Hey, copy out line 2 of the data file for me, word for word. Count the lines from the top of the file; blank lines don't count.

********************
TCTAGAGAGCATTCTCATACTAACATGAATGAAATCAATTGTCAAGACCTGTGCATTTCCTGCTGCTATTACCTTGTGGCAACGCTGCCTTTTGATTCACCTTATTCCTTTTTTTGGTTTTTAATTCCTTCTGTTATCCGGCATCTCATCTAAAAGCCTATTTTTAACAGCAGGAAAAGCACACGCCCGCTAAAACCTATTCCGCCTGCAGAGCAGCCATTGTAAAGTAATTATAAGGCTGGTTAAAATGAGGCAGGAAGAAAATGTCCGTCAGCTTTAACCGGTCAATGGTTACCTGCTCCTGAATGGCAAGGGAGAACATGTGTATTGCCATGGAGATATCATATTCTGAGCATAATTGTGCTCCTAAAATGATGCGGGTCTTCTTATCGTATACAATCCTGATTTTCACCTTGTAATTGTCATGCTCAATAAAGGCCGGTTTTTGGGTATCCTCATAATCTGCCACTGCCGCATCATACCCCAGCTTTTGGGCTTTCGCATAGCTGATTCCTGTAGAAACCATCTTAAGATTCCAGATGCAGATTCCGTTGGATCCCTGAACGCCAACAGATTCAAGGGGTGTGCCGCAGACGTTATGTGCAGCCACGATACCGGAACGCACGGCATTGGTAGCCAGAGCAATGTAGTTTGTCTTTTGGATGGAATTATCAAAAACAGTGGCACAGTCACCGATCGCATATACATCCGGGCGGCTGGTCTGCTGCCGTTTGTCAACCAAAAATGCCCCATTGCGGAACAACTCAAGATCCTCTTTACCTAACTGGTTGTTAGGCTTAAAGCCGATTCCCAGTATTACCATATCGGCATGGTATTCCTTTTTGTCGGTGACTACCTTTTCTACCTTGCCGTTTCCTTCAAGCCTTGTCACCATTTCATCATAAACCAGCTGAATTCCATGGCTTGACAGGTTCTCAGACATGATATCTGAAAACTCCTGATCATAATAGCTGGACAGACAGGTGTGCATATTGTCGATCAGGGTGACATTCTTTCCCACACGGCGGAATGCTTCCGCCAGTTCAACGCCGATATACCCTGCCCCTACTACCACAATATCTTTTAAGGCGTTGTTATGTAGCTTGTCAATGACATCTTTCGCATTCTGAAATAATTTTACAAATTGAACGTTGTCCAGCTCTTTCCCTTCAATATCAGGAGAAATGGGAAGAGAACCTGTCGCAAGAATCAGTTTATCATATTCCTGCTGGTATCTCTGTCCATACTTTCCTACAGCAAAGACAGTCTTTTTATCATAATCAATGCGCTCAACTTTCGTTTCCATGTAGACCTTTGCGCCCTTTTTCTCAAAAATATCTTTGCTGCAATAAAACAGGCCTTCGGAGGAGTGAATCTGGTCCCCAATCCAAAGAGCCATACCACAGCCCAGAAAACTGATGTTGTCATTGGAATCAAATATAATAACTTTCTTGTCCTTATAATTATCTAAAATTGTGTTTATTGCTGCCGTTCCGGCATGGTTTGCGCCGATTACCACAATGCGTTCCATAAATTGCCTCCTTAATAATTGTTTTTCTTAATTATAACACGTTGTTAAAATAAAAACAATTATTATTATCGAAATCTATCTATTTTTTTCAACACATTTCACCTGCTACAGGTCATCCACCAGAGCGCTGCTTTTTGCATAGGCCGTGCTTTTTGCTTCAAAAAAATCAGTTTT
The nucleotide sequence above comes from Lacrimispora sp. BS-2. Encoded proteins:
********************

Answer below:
The nucleotide sequence above comes from Lacrimispora sp. BS-2. Encoded proteins: